The older bull with his eyes half open.
The older bull from the side.
The older bull from behind.

About 10 minutes into my afternoon visit with the bulls, the older one suddenly turned to the younger one and sniffed him. Then he turned toward me and provided a fantastic example of the Flehmen response, a little trick some animals use to pull air into a specialized olfactory organ. I’ve mostly seen it used by bison bulls checking to see if a cow is in heat. In this case, I doubt he was investigating the mating-readiness of the other bull, but what do I know? Either way, his sudden movement startled me but I managed to pull myself together enough to capture the behavior with my camera.

The ‘Flehmen response’, as demonstrated by the older bull.
Another photo of the older bull.

A few minutes later, the older bull put his head down and grazed a little. I couldn’t tell what he was eating but it must have been good to spur him into action like that. Pretty quickly, however, he returned to his previous ‘big unflappable bull’ pose.

Grazing.
Here’s the older bull from a different angle, showing the distant river bluffs behind him.

I’ll end with a little photography talk that may or may not interest you. In most of the above photos, the background includes a lot of pale blue sky. That blue sky was what I saw when I was there, but the only reason you can see it in the photos is because I worked to bring it out during my image processing session in Adobe Photoshop.

Because bison have such dark hair, especially on their faces, exposure settings can be challenging. Especially in more intense light, the contrast between that dark hair and a bright sky is more than a camera likes to deal with. As a result, I had to really watch the histogram (showing the range of light intensity being captured) to make sure both the dark and light ends of the range were within the boundaries. It wasn’t always possible, especially when the afternoon sun was fully out and not being diffused by thin clouds.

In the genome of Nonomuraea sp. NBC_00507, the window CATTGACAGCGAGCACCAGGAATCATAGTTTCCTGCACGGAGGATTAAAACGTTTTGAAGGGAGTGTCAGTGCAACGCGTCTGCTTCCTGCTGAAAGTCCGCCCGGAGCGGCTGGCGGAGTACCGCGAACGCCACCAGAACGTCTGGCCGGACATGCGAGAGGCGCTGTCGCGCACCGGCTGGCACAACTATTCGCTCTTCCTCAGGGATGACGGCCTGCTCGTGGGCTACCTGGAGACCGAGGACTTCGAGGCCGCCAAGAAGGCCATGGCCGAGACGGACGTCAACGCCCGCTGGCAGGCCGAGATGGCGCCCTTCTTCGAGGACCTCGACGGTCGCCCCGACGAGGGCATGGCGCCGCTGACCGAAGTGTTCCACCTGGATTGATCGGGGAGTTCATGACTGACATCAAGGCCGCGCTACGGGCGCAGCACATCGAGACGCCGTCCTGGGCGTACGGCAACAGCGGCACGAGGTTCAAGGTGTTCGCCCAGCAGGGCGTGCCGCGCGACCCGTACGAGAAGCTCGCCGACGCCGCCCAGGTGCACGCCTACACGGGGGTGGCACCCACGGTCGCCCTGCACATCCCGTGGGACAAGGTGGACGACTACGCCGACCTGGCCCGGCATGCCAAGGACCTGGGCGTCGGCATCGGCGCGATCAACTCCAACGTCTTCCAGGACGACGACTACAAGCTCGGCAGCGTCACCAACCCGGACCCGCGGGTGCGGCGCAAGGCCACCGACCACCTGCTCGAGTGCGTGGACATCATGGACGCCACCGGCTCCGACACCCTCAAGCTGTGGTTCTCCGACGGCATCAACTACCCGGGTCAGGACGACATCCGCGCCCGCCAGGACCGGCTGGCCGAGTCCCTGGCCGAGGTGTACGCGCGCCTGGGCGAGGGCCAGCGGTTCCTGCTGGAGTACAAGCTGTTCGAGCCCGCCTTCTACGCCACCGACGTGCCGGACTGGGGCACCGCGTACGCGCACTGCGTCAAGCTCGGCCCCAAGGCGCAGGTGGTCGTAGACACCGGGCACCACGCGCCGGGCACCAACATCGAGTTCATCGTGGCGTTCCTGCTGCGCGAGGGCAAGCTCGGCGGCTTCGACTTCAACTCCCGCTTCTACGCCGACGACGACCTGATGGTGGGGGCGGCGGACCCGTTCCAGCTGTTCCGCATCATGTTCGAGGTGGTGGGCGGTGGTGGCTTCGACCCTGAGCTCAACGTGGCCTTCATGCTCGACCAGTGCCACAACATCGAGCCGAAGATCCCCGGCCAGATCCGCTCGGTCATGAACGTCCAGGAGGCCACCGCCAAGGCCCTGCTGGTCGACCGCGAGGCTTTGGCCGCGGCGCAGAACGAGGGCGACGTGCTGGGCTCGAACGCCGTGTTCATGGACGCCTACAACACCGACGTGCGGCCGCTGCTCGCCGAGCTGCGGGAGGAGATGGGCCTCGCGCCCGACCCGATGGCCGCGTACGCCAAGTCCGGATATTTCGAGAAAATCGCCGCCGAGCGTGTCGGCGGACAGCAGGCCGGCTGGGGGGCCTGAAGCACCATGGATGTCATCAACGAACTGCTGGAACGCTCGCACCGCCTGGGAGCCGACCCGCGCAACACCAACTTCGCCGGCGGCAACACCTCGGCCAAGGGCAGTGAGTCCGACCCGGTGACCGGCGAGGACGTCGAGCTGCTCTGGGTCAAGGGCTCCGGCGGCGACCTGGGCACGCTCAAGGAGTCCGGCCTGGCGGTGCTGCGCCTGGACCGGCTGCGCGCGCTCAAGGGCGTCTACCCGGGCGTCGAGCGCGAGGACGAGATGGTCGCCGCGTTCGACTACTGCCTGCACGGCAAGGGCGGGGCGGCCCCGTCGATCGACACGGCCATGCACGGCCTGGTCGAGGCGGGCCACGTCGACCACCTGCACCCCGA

Even when I had the full histogram captured, the raw (and Raw) images usually had either a bison that looked too dark or a sky that was nearly white. Or both. By later adjusting shadows and highlights, etc. – much like black-and-white photographers do in the dark room – I was usually able to make both bison and sky look like they’d appeared to me on site. However, I also liked the white background look in some of the images, so in several cases, I ended up saving two version of images so I could have one with a white sky and one with blue.

Here are two photos that I liked with nearly or completely white backgrounds, followed by an example of an image with both backgrounds. I can’t decide which I like better. It’s also an interesting philosophical conundrum: which is the ‘right’ way to depict the bison and its surroundings? Neither is the way the camera produced the scene, so both are artistic renditions. The blue sky is more like what my eyes and brain registered at the time, which is usually my guiding star when editing. On the other hand, the bison with a white background is pretty eye-catching, and since one of my aims is to get people to care about conservation, powerful images are important and helpful.

Just because I’m curious, I’ve created a quick poll to see if there is an overwhelming opinion among all of you on this topic. Just as with previous posts, if you don’t see a poll or can’t see a way to vote, click on the title of this post to open it on the website, which unlocks all the functions.

Regardless of whether or how you voted, have a fun and safe New Years weekend and start to 2023. Thanks again for following along, providing thoughtful and respectful comments, and for doing what you can to promote and enjoy prairies! Happy New Year!

This entry was posted in Uncategorized by Chris Helzer. Bookmark the permalink.

About Chris Helzer